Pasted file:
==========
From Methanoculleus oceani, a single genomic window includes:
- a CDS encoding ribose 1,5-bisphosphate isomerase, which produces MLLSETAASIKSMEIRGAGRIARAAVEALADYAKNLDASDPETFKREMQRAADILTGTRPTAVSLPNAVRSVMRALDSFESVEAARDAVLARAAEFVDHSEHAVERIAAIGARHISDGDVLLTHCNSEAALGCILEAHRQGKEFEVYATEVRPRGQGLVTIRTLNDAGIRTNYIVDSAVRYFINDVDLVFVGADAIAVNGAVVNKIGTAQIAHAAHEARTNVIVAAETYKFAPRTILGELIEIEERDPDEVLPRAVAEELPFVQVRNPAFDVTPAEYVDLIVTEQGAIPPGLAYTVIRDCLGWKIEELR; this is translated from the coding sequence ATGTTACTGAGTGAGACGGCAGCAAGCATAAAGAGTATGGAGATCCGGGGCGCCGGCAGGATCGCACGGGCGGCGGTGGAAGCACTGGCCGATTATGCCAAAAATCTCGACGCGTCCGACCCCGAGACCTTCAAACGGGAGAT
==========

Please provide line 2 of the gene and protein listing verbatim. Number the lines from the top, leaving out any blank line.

- a CDS encoding ribose 1,5-bisphosphate isomerase, which produces MLLSETAASIKSMEIRGAGRIARAAVEALADYAKNLDASDPETFKREMQRAADILTGTRPTAVSLPNAVRSVMRALDSFESVEAARDAVLARAAEFVDHSEHAVERIAAIGARHISDGDVLLTHCNSEAALGCILEAHRQGKEFEVYATEVRPRGQGLVTIRTLNDAGIRTNYIVDSAVRYFINDVDLVFVGADAIAVNGAVVNKIGTAQIAHAAHEARTNVIVAAETYKFAPRTILGELIEIEERDPDEVLPRAVAEELPFVQVRNPAFDVTPAEYVDLIVTEQGAIPPGLAYTVIRDCLGWKIEELR; this is translated from the coding sequence ATGTTACTGAGTGAGACGGCAGCAAGCATAAAGAGTATGGAGATCCGGGGCGCCGGCAGGATCGCACGGGCGGCGGTGGAAGCACTGGCCGATTATGCCAAAAATCTCGACGCGTCCGACCCCGAGACCTTCAAACGGGAGAT